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Gaza Pullout Nearly Complete

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The Palestinian-Israeli Conflict

August 21, 2005

Thousands of Palestinians began claiming for themselves land long occupied by Israelis in the Gaza Strip, after Israeli soldiers forcibly removed Israeli settlers who refused in the face of a removal decree by their own leader, Ariel Sharon.

The decision to evict several thousands of Israelis from the contentious Gaza Strip and make way for the 1.3 million Palestinians who live in the Strip was a move by Sharon aimed at moving forward the talks between Israelies and Palestinians concerning overall Mideast peace. The evictions began on Wednesday and were nearing completion on Monday. Earlier in the week, Israeli soldiers entered synagogues to remove settlers who had taken refuge in the houses of worship.

The business was not without violence. Many small groups of Israelis refused to give up their homes or otherwise leave the area as directed. Israeli soldiers had their hands full on several occasions.

Once the evictions were complete and the settlement houses were empty, Israeli soldiers returned with bulldozers and demolished all the houses in the area.

Palestinians, especially leader Mahmoud Abbas, were elated at the turn of fortune. Some estimates placed the number of Palestinians per square foot at 14,000. The total Palestinian population in Gaza is numbered at 1.3 million. The nearly 9,000 Israelis, meanwhile, lived on nearly one-third of the available land.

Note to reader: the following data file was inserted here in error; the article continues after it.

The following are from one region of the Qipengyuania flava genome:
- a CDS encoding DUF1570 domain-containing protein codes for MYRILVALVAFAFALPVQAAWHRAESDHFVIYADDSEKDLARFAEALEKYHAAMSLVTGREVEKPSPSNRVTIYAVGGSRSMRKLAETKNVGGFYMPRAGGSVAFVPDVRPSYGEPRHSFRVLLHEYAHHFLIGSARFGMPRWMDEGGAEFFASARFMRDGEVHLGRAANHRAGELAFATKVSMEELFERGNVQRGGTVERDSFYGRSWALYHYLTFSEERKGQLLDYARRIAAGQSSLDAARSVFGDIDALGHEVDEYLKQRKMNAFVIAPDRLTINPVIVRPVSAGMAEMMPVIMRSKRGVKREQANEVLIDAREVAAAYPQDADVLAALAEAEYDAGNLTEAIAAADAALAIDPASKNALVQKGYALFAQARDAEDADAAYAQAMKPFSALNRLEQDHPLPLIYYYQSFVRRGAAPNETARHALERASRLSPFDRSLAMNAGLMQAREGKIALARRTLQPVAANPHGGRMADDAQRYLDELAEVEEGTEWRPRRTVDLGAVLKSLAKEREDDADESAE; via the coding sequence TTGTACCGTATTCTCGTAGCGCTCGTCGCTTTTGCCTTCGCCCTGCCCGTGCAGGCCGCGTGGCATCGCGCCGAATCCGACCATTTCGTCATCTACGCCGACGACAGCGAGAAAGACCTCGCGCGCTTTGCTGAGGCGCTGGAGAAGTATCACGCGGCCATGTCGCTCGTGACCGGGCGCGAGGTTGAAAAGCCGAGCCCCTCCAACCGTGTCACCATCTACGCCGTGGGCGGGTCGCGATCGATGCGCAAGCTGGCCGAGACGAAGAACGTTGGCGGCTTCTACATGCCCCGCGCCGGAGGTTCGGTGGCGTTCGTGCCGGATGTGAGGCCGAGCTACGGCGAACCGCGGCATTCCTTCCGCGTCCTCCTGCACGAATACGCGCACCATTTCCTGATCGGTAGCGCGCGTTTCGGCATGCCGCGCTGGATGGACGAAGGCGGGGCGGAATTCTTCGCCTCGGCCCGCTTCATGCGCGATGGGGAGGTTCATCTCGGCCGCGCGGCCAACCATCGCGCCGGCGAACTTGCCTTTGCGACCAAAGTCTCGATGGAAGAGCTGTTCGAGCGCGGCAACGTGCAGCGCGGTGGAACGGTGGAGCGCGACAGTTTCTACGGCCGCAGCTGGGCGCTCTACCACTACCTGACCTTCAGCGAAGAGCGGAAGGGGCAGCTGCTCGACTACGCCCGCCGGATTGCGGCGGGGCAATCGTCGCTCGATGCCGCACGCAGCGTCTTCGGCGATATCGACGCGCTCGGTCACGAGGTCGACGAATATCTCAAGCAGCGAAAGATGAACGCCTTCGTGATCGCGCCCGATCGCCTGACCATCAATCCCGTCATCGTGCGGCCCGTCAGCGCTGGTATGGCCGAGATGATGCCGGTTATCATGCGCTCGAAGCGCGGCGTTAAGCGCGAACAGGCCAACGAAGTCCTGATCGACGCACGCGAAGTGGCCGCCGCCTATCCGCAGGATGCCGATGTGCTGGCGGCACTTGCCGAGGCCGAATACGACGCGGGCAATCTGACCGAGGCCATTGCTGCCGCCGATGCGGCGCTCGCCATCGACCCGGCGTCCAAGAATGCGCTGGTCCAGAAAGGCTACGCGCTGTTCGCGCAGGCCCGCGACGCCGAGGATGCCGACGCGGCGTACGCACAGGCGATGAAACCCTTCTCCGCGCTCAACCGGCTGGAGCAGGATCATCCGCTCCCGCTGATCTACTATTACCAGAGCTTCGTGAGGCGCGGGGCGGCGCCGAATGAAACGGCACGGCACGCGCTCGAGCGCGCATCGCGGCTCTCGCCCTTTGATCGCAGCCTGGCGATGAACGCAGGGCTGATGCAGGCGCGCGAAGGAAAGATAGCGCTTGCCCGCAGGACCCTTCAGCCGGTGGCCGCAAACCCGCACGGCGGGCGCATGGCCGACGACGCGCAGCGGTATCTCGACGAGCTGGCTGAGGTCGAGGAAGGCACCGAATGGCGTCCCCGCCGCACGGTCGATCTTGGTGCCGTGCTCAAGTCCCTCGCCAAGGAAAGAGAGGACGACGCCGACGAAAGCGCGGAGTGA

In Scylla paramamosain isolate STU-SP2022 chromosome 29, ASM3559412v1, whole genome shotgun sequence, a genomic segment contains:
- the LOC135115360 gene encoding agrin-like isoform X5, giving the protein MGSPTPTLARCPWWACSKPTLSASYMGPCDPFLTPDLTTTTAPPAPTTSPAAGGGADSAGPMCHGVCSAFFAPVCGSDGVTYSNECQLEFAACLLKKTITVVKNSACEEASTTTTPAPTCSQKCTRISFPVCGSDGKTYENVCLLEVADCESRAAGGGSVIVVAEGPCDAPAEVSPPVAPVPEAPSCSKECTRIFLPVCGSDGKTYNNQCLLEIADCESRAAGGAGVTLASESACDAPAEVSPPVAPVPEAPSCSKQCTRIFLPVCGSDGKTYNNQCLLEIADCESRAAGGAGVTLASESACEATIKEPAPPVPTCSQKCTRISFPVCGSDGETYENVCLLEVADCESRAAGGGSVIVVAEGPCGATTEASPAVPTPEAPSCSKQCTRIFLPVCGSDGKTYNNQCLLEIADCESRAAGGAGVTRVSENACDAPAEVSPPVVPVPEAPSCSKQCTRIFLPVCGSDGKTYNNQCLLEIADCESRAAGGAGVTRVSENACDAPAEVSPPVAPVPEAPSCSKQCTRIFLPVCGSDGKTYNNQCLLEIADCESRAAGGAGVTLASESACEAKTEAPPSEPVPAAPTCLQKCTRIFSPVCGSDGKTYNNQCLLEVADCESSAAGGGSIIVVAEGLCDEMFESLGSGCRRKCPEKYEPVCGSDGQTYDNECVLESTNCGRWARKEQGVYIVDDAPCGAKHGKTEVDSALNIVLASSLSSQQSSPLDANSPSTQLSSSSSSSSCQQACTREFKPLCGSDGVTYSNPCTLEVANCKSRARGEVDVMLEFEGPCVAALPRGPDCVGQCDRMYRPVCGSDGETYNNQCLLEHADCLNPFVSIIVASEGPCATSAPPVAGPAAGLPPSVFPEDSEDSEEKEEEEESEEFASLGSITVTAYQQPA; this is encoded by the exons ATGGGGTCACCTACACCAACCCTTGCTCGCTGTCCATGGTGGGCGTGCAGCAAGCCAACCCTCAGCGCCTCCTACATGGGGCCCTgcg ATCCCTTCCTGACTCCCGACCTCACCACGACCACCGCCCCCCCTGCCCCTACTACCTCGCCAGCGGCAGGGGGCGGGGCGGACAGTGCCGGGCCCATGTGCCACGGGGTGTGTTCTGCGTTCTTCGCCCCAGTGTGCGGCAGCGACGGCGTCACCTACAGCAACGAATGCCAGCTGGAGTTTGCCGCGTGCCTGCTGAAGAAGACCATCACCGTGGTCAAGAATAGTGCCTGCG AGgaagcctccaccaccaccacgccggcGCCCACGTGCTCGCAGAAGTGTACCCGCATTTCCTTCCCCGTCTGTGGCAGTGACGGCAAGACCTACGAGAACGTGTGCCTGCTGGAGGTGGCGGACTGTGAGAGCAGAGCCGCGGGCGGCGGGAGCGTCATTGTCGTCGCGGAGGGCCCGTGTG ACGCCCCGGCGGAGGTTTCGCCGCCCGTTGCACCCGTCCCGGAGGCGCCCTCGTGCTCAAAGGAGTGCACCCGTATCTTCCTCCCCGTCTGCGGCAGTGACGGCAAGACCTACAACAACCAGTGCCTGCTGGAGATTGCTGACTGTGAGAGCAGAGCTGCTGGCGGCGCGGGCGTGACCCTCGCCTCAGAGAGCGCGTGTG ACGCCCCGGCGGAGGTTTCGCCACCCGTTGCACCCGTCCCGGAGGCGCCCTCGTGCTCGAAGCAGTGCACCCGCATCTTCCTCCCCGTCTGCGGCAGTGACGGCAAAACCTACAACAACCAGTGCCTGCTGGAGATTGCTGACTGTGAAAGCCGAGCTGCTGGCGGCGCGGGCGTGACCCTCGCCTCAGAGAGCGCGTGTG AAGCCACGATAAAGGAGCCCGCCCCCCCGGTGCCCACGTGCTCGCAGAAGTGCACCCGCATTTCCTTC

Palestinians engineers plan to use some of the rubble created by the Israeli bulldozers as fodder for new roads.

The Gaza Strip, a coastal piece of land on the Mediterranean Sea, was seized by Israel in the 1967 Six-Day War. Jewish settlers have moved in ever since, even as the Palestinian population has skyrocketed. The area has been a virtual war zone for most of the past few decades, filled by Israeli airstrikes and Palestinian suicide bombers.

The Israeli pullout from Gaza is part of an overall plan by Sharon to help with the peace process. He has faced fierce opposition in his own country for going ahead with the pullout.

One of the major disputed areas between the two peoples is still Jerusalem, claimed by both the Jewish and Muslim religions as either a religious capital or a very important city.

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